LONDON — The longer the battles in Ukraine will become, the more tense tensions between Russia and Britain will be, as the relationship between Moscow and London has moved into a new phase of threat and intimidation following the announcement by the British Ministry of Defense of supplying Ukraine with armor-piercing depleted uranium missiles for use in British-made Challenger 2 tanks that it has given to the Ukrainian army.

This move angered Moscow and prompted Russian President Vladimir Putin to comment on it, stressing that his country would respond appropriately "after the West began using weapons that include nuclear components," to which the British Ministry of Defense responded that the world knows that depleted uranium is not considered a nuclear weapon, and that this type of uranium is found in many weapons, including weapons used by Russia itself.

Nevertheless, Russia insists that the use of these missiles is a dangerous development and drags the world towards nuclear war, as expressed by the President of the Russian Security Council, Dmitry Medvedev, who said that supplying these weapons to Ukraine "brings the world closer to a nuclear end." And why does Russia fear him?

  • What is depleted uranium?

It is the material left over after most forms of high-radioactivity uranium known as U-235 are removed from natural uranium ore, and these forms are capable of providing fuel for nuclear energy production and nuclear warheads used in nuclear weapons.

Depleted uranium is less radioactive, emitting alpha molecules that do not have enough energy to pass through the skin, making it not considered a nuclear weapon, and exposure to human skin does not pose a very significant risk, although depleted uranium may pose a health hazard when inhaled.

In the seventies of the last century, the US army began to manufacture armor-piercing bombers containing depleted uranium, and began to add it to tank armor to strengthen its ability to resist missiles, and the US army introduced depleted uranium to the missiles launched by A10 air support aircraft, which are missiles capable of destroying tanks.

  • What are depleted uranium shells?

Depleted uranium is used in weapons and missiles, as it is able to penetrate tanks and armor more easily due to its density and physical properties.

The IAEA says depleted uranium is used in armor-piercing weapons as well as in the manufacture of armor itself to strengthen it, and shells containing depleted uranium become sharper and stronger and ignite quickly upon contact with armor.

  • Is depleted uranium a nuclear weapon?

According to the United Nations Institute for Disarmament Research (UNIDIR), depleted or depleted uranium ammunition cannot be considered nuclear weapons, and that uranium does not meet the legal definition of nuclear, radiological, toxic, chemical or incendiary weapons.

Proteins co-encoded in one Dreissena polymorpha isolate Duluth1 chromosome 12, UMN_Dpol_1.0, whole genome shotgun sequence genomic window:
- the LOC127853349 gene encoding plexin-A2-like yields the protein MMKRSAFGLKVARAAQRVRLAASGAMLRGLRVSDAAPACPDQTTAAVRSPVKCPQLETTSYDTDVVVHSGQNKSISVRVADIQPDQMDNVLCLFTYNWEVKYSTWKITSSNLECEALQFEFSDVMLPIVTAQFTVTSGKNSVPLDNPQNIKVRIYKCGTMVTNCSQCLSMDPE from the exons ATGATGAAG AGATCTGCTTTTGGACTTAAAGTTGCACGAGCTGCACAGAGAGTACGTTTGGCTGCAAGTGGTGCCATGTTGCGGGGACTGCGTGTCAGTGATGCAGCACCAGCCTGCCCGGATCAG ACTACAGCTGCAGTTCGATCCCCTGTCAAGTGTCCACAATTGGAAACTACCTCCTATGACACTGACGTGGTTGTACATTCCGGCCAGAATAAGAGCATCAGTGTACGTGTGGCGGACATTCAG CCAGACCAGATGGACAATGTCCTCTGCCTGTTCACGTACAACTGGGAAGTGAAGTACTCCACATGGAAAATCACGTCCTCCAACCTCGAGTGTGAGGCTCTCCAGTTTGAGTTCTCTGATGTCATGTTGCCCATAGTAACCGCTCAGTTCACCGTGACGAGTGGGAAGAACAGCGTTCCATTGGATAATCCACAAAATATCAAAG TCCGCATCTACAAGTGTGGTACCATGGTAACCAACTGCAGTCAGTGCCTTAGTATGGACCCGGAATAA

• Does depleted uranium pose a health hazard?

According to a statement by the British Ministry of Defence, a group of scientists at the Royal Society Foundation, which specializes in scientific and environmental research, has concluded that the health impact of the use of weapons containing depleted uranium is considered "very low."

On the other hand, a 2022 report by the United Nations Environment Program (UNEP) confirmed that the use of depleted uranium poses a threat to the environment in Ukraine, and there are countries that have banned its use in weapons, such as Belgium and Costa Rica.

  • Is there a radiation risk from the use of depleted uranium?

According to the EU website, of all radioactive uranium isotopes, depleted uranium is the least radioactive, usually 40% less than untreated uranium.

The activity of undepleted uranium is mainly in the form of "alpha" particles that do not penetrate the skin, meaning that the radiation hazards from depleted uranium may arise from inhaling dust, drinking contaminated water, or shrapnel entering the body.

  • Has depleted uranium ever been used?

Depleted uranium was widely used by the U.S. military in the first Gulf War in 1991 against Iraqi T-72 tanks, as it did in 72 during the invasion of Iraq, and in Serbia and Kosovo.

Some symptoms and diseases appeared among the American and British soldiers who participated in the invasion of Iraq, and according to some studies, more than 250,<> soldiers who participated in the Gulf War and the invasion of Iraq suffered from symptoms such as shortness of breath, inability to sleep and headaches, which was then called the disease "Gulf syndrome", and the widespread explanation was that this was caused by the intensive use of depleted uranium in missiles.

A study by the University of Portsmouth showed that the cause of these symptoms is not depleted uranium, after conducting tests on soldiers suffering from these symptoms, and found no trace of uranium in their bodies.

The study suggests that these symptoms may be caused by other chemicals, such as exposure to the nerve agent sarin.